Storage of pharmaceutical discovery compounds dissolved in dimethylsulfoxide (DMSO) is commonplace
within industry. Often, the DMSO stock solution is added to an aqueous system (e.g. in bioassay or kinetic solubility
testing)- since most test compounds are hydrophobic, precipitation could occur. Little is known about the factors affecting
this precipitation process at the low (µM) concentrations used in screening analyses. Here, a poorly water soluble test
compound (tolnaftate) was used to compare manual and automated pipetting, and explore the effect of mixing variables
on precipitation. The amount of drug present in the supernatant after precipitation and centrifugation of the samples was
quantified. An unusual result was obtained in three different laboratories: results of experiments performed initially were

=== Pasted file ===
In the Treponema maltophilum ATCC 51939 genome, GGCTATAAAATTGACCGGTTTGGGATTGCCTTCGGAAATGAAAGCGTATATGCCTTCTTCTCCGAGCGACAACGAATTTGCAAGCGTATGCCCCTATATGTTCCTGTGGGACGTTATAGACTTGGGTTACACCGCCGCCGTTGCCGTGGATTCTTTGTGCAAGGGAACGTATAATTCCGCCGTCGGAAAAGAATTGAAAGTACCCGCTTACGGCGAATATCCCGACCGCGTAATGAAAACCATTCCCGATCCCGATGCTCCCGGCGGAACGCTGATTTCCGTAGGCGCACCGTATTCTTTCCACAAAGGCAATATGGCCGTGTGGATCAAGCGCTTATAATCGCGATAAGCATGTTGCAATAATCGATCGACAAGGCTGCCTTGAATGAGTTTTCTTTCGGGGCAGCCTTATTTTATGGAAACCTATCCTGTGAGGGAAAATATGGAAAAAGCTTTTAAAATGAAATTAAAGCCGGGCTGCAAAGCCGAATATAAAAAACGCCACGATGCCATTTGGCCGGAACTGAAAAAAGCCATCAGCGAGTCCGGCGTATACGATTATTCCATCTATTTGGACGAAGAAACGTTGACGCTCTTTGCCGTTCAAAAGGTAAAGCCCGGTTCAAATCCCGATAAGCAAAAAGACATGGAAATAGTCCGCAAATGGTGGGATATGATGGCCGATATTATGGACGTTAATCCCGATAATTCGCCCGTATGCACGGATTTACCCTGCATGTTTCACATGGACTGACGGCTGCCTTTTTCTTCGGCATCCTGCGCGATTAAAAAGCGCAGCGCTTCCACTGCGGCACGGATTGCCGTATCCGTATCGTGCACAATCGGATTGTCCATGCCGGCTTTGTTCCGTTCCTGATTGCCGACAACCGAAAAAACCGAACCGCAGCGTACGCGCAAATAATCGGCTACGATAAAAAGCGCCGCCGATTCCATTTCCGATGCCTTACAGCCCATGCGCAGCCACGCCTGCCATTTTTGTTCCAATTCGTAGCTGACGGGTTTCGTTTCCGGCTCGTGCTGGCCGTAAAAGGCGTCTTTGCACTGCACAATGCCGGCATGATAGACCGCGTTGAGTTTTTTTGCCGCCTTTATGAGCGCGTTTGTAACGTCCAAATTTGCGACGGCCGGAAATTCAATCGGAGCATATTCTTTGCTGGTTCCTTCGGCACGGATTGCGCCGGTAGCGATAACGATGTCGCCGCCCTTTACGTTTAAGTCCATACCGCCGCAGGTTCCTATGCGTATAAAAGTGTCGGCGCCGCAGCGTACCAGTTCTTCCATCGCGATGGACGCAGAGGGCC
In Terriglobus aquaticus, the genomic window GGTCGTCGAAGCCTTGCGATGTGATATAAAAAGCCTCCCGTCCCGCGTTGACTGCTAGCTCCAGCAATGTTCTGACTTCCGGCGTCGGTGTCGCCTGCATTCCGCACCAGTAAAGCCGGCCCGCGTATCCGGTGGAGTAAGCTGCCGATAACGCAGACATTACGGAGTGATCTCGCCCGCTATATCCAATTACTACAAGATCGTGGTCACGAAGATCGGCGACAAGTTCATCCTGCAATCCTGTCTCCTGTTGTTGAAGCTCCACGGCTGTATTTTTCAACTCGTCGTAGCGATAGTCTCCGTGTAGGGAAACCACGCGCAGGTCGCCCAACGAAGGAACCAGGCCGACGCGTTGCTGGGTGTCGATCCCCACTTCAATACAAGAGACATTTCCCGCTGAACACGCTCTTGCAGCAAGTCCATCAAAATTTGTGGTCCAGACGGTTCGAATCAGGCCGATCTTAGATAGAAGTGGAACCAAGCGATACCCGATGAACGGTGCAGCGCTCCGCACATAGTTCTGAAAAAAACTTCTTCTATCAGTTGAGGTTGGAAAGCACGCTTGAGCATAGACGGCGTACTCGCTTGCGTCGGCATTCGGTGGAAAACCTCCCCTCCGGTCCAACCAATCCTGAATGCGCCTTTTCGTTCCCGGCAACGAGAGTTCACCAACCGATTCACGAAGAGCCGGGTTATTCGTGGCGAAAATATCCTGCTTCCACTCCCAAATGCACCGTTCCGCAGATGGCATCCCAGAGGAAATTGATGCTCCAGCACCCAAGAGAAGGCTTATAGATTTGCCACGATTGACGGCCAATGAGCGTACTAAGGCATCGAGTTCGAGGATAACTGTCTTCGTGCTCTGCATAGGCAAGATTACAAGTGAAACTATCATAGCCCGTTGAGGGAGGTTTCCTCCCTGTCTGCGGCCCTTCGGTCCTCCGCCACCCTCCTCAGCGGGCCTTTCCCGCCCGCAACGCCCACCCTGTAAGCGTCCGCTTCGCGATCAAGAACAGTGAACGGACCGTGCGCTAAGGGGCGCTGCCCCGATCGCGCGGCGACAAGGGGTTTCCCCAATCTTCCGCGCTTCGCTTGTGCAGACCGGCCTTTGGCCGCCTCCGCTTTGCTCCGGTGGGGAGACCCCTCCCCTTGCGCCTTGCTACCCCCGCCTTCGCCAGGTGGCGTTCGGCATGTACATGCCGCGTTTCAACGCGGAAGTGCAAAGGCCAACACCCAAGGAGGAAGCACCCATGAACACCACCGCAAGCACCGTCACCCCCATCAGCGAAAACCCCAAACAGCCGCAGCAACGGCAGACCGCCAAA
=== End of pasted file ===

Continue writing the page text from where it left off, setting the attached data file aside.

statistically significantly higher than those performed after a few days in the same lab. No significant differences were
found between automated and manual pipetting, including in variability. Vortex mixing was found to give significantly
lower supernatant amounts compared to milder mixing types. The mixing employed affects the particle growth of the
precipitate. These findings are of relevance to discovery stage bioassay and kinetic solubility analyses.
Keywords: Drug precipitation, drug screening, growth, mixing, NTA, particle.
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